Hot aisle/cold aisle became popular in the early 2000s. This data center best practice required lining up server racks in alternating rows with cold-air intakes all facing one aisle, hot-air exhausts the other. Over the past several years, it became the de facto standard. But as server density has increased, efficiency gains have eroded.
Hot aisle/cold aisle "looks neat in drawings, but in practice it's unmanageable," said Mukesh Khattar, the energy director at Oracle Corp., in a presentation at the SVLG event. "Up to 40% of the air doesn't do any work. Hot air goes over the tops of racks and around the rows."
Hot-aisle/cold-aisle containment systems use a physical barrier that separates the hot-or cold-aisle airflow through makeshift design solutions like vinyl plastic sheeting used in meat lockers, ducted plenum systems and other commercial offerings.
The combination of hot-aisle/cold-aisle containment and variable fan drives (VFDs) can create significant energy savings. The separation of hot and cold air can provide much better uniformity of air temperature from the top to the bottom of the rack. That uniformity of temperature enables data center pros to raise the set point temperature more safely.
William Tschudi, a project manager in the Energy Technologies Division at Lawrence Berkeley National Laboratory, has studied the effectiveness of hot-aisle/cold-aisle containment. Tschudi said that, together with VFDs, the combination can reduce fan energy use by 75%.
Higher-density server configurations can easily be handled with hot-aisle/cold-aisle isolation, and it's not terribly important how you do it, according to Tschudi. The video below is an interview with Tschudi from the SVLG event:
Companies implementing hot-aisle/cold-aisle containment
Numerous data centers employ hot-aisle/cold-aisle containment, including Sun Microsystems Inc.'s. Dean Nelson, the senior director of global data center design services, showed off a hot-aisle containment system on a recent data center tour. Storage vendor NetApp has employed vinyl curtains similar to those you see in meat lockers to contain the air in the hot aisles in its Silicon Valley data center. These curtains alone save NetApp 1 million kWh of energy per year.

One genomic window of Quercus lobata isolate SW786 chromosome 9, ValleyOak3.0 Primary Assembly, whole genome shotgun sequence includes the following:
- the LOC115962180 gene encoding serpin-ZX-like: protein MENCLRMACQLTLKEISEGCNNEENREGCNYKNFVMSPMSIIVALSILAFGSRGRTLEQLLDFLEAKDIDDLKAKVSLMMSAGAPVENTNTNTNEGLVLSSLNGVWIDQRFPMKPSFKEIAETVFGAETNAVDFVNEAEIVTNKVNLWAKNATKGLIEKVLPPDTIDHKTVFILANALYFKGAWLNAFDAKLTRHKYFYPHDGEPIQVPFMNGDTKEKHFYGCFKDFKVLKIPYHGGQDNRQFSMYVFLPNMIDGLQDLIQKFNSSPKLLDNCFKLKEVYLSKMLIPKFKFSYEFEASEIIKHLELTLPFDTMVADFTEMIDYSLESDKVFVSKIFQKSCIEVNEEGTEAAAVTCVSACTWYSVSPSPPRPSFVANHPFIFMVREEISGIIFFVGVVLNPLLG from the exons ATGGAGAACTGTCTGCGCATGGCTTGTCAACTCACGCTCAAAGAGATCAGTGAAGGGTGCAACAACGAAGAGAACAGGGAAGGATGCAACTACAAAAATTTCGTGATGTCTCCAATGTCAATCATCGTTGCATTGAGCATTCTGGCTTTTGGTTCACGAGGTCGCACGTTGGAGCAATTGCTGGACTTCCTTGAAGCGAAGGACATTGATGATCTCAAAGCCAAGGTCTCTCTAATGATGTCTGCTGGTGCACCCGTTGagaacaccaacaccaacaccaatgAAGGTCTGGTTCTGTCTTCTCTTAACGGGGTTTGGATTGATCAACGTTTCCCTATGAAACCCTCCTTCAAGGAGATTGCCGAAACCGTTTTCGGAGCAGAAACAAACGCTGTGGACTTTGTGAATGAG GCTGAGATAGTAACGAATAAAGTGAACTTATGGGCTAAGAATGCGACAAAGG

Yahoo Inc. has also employed vinyl curtains in one of its data centers for airflow containment.
While the number of companies employing airflow containment strategies continues to grow, there is little agreement on whether it is better to contain the hot or cold air. According to Nelson at Sun, Kingston, R.I.-based infrastructure vendor APC promotes hot-aisle containment, while Emerson Liebert's product line supports cold aisle.
Jeremy Hartley, in technical support at U.K. rack vendor Data Racks, said cold-aisle containment is a better strategy, especially for existing data centers. According to Hartley, companies are deploying newer servers that are deeper than the racks. These servers extend out the back of the rack into the hot aisle and can reduce data center space, which is often at a premium. [See Chuck Goolsbee's blog post on the server depth issue.]
Reduced space in the hot aisle is further exacerbated by obstructions like cable ways, ducting, pipe work, etc., and the server fans are not powerful enough and the CRAC units not strong enough to pull hot air efficiently. Hartley says containing cold air is a more manageable solution and the benefit is that you have cold air only where you want it.
Are there potential downsides to containment? One concern with hot-aisle isolation is fire suppression. If you've put plastic sheets over your racks, how do sprinklers put out potential flames? Luckily, the plastic sheeting used by most companies melts at 130 degrees Fahrenheit, dropping to the floor in the event of a fire and allowing sprinklers to work.
Beyond the fire-suppression issue, hot-aisle/cold-aisle containment seems like a no-brainer and the next evolutionary step for data center cooling strategies.